3. Rudnick W, et al. Antimicrobial use among adult inpatients at hospital sites within the Canadian Nosocomial Infection Surveillance Program: 2009 to 2016. Antimicrob Resist Infect Control. 2020;9:32.

    Article  PubMed  PubMed Central  Google Scholar 

  4. Rasmussen Msc SH, et al. Antibiotic exposure in early life and childhood overweight and obesity: a systematic review and meta-analysis. Diabetes Obes Metab. 2018;20:1508–14.

    Article  Google Scholar 

  5. Marra F, et al. Does antibiotic exposure during infancy lead to development of asthma?* A systematic review and metaanalysis. Chest. 2006;129:610–8.

    Article  CAS  PubMed  Google Scholar 

  6. Ni J, et al. Early antibiotic exposure and development of asthma and allergic rhinitis in childhood. BMC Pediatr. 2019;19:1–8.

    Article  CAS  Google Scholar 

  7. Yamamoto-Hanada K, Yang L, Narita M, Saito H, Ohya Y. Influence of antibiotic use in early childhood on asthma and allergic diseases at age 5. Ann Allergy Asthma Immunol. 2017;119:54–8.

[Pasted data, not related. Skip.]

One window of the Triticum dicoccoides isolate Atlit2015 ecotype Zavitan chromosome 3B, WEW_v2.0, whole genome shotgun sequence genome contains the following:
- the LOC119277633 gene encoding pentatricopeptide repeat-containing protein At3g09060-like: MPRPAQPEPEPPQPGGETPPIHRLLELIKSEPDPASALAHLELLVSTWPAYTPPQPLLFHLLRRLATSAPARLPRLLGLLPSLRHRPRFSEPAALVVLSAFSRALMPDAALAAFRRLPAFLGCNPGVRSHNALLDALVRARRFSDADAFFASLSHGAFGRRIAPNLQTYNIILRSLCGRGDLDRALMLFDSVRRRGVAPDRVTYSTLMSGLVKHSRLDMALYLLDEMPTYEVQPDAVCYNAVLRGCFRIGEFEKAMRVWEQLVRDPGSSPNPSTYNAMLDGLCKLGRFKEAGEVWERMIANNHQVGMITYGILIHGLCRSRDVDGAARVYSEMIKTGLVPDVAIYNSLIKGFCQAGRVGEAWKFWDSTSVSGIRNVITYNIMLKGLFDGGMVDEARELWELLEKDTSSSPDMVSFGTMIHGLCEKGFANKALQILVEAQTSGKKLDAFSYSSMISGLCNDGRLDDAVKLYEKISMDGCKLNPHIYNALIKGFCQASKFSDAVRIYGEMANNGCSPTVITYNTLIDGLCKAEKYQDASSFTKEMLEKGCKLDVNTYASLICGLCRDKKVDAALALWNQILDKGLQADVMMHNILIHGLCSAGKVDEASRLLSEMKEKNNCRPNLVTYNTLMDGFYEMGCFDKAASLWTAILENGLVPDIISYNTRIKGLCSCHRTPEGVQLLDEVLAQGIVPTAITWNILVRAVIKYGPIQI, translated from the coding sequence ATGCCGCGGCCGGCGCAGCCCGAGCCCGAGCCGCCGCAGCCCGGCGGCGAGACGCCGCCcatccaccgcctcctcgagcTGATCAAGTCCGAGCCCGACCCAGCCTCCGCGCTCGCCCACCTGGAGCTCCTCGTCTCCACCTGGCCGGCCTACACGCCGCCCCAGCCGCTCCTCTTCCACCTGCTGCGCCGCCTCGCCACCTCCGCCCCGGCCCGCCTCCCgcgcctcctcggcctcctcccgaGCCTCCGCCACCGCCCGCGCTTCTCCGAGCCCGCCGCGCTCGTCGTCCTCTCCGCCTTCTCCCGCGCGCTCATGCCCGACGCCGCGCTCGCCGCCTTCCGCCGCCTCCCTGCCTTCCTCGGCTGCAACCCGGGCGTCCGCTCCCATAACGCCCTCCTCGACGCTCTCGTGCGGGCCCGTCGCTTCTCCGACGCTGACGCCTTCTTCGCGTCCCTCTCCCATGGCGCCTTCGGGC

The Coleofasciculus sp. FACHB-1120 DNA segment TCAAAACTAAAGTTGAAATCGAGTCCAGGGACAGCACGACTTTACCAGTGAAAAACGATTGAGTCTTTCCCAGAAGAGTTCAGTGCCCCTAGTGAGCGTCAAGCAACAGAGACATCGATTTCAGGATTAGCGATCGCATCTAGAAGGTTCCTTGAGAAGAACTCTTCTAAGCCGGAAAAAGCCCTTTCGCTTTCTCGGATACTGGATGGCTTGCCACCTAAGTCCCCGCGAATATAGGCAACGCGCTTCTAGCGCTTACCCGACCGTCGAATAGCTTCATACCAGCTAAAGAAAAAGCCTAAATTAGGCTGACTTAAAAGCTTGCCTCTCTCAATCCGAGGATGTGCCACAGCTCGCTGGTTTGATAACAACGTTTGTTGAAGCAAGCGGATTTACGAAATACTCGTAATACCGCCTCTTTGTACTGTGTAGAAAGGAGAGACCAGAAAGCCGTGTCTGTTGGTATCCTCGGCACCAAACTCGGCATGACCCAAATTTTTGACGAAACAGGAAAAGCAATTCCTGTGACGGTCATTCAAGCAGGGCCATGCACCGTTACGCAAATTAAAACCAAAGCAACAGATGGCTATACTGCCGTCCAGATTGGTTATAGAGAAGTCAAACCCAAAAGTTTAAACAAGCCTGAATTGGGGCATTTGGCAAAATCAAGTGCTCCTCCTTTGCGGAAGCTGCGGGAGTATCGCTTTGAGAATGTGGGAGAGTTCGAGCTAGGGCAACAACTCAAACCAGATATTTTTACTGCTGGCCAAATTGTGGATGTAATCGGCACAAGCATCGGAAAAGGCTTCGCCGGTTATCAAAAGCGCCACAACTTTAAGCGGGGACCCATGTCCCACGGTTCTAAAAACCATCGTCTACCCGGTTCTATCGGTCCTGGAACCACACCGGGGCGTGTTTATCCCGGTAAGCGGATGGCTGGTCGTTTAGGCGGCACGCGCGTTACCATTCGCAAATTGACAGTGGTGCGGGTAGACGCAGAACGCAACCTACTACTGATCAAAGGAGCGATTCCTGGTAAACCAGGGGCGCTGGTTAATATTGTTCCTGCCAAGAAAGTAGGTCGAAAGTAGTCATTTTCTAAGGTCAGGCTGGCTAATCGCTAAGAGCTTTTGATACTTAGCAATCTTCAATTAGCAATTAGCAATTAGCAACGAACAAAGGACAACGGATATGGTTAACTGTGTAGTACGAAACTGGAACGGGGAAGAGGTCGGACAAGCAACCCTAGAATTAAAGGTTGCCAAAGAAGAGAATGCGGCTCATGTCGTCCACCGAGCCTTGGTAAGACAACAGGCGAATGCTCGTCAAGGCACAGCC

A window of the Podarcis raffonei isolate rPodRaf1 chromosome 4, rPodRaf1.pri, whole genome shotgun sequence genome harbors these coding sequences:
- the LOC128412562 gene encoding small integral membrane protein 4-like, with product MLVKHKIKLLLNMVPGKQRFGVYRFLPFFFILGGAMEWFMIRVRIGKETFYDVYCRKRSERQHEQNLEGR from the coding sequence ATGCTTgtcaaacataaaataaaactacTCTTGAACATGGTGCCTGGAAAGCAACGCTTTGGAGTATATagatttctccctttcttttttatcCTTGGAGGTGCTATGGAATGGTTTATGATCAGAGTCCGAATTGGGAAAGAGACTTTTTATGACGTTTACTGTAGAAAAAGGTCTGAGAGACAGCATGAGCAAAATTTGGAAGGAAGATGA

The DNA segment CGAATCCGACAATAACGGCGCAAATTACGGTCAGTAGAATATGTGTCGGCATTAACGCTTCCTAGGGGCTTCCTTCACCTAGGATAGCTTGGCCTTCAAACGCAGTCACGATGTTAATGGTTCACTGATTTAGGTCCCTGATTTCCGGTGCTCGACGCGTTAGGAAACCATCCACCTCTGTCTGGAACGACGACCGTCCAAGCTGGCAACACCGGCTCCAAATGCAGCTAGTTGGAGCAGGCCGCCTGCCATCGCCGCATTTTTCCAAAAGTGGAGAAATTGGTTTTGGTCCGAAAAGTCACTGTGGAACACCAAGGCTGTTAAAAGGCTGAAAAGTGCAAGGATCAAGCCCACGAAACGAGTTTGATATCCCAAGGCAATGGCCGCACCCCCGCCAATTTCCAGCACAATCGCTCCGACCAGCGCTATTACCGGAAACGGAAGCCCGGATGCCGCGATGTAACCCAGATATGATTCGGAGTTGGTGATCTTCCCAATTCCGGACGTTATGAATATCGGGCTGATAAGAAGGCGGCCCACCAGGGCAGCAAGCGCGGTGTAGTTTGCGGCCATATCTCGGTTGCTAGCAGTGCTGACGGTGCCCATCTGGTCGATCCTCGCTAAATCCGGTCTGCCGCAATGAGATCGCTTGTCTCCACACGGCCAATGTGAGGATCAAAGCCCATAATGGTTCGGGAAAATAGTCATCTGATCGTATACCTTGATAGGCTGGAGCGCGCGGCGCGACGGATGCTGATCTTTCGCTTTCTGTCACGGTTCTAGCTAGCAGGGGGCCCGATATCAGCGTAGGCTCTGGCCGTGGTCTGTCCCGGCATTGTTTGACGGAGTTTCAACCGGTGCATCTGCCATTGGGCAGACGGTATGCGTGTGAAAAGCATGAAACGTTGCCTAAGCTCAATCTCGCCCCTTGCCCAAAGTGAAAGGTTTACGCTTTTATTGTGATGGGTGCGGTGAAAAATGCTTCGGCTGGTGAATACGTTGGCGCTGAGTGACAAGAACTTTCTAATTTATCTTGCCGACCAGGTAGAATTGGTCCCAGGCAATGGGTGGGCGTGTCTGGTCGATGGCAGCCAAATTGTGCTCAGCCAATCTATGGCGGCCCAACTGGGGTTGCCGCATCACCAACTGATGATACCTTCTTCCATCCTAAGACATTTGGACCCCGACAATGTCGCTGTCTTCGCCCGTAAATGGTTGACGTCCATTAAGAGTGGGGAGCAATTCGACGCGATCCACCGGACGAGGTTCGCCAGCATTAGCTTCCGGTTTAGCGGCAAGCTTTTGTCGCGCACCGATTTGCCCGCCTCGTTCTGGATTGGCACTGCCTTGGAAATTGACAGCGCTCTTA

Article  CAS  PubMed  Google Scholar 

  8. Sarkar A, et al. The association between early-life gut microbiota and long-term health and diseases. J Clin Med. 2021;10:459.

    Article  PubMed  PubMed Central  Google Scholar 

  9. Gerber JS, Jackson MA, Tamma PD, Zaoutis TE, Committee on infectious diseases - pediatric infectious diseases society. Antibiotic Stewardship in Pediatrics. Pediatrics 2021;147.

  10. Versporten A, et al. The Worldwide Antibiotic Resistance and Prescribing in European Children (ARPEC) point prevalence survey: developing hospital-quality indicators of antibiotic prescribing for children. J Antimicrob Chemother. 2016;71:1106–17.

    Article  CAS  PubMed  Google Scholar 

  11. Potocki M, Goette J, Szucs TD, Nadal D. Infection prospective survey of antibiotic utilization in pediatric hospitalized patients to identify targets for improvement of prescription. Infection. 2003;31:398–403.

    Article  CAS  PubMed  Google Scholar 

  12. Ang L, Laskar R, Gray JW. A point prevalence study of infection and antimicrobial use at a UK children’s hospital. J Hosp Infect. 2008;68:372–4.

    Article  CAS  PubMed  Google Scholar